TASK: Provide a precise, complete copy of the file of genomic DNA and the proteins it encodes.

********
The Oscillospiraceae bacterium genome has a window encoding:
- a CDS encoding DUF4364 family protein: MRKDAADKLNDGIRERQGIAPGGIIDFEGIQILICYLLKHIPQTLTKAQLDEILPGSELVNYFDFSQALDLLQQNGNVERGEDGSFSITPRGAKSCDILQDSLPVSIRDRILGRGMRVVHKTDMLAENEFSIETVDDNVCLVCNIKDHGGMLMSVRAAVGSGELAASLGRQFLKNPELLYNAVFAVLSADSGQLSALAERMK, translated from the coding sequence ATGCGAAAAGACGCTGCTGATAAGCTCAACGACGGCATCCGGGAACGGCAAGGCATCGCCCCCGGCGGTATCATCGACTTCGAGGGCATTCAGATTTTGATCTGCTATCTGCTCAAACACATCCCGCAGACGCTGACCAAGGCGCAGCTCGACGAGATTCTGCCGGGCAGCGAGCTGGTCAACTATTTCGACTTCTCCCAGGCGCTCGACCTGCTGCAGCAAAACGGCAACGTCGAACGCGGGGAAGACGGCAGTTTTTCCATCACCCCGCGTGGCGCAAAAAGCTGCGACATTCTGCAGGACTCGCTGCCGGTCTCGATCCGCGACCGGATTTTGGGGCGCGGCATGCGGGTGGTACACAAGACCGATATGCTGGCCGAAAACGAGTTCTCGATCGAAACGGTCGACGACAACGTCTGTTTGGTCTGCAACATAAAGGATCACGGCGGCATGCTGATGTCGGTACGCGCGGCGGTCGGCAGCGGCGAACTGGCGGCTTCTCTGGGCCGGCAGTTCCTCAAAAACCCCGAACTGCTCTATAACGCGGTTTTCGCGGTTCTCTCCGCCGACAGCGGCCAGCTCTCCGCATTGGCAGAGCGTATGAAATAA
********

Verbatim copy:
The Oscillospiraceae bacterium genome has a window encoding:
- a CDS encoding DUF4364 family protein: MRKDAADKLNDGIRERQGIAPGGIIDFEGIQILICYLLKHIPQTLTKAQLDEILPGSELVNYFDFSQALDLLQQNGNVERGEDGSFSITPRGAKSCDILQDSLPVSIRDRILGRGMRVVHKTDMLAENEFSIETVDDNVCLVCNIKDHGGMLMSVRAAVGSGELAASLGRQFLKNPELLYNAVFAVLSADSGQLSALAERMK, translated from the coding sequence ATGCGAAAAGACGCTGCTGATAAGCTCAACGACGGCATCCGGGAACGGCAAGGCATCGCCCCCGGCGGTATCATCGACTTCGAGGGCATTCAGATTTTGATCTGCTATCTGCTCAAACACATCCCGCAGACGCTGACCAAGGCGCAGCTCGACGAGATTCTGCCGGGCAGCGAGCTGGTCAACTATTTCGACTTCTCCCAGGCGCTCGACCTGCTGCAGCAAAACGGCAACGTCGAACGCGGGGAAGACGGCAGTTTTTCCATCACCCCGCGTGGCGCAAAAAGCTGCGACATTCTGCAGGACTCGCTGCCGGTCTCGATCCGCGACCGGATTTTGGGGCGCGGCATGCGGGTGGTACACAAGACCGATATGCTGGCCGAAAACGAGTTCTCGATCGAAACGGTCGACGACAACGTCTGTTTGGTCTGCAACATAAAGGATCACGGCGGCATGCTGATGTCGGTACGCGCGGCGGTCGGCAGCGGCGAACTGGCGGCTTCTCTGGGCCGGCAGTTCCTCAAAAACCCCGAACTGCTCTATAACGCGGTTTTCGCGGTTCTCTCCGCCGACAGCGGCCAGCTCTCCGCATTGGCAGAGCGTATGAAATAA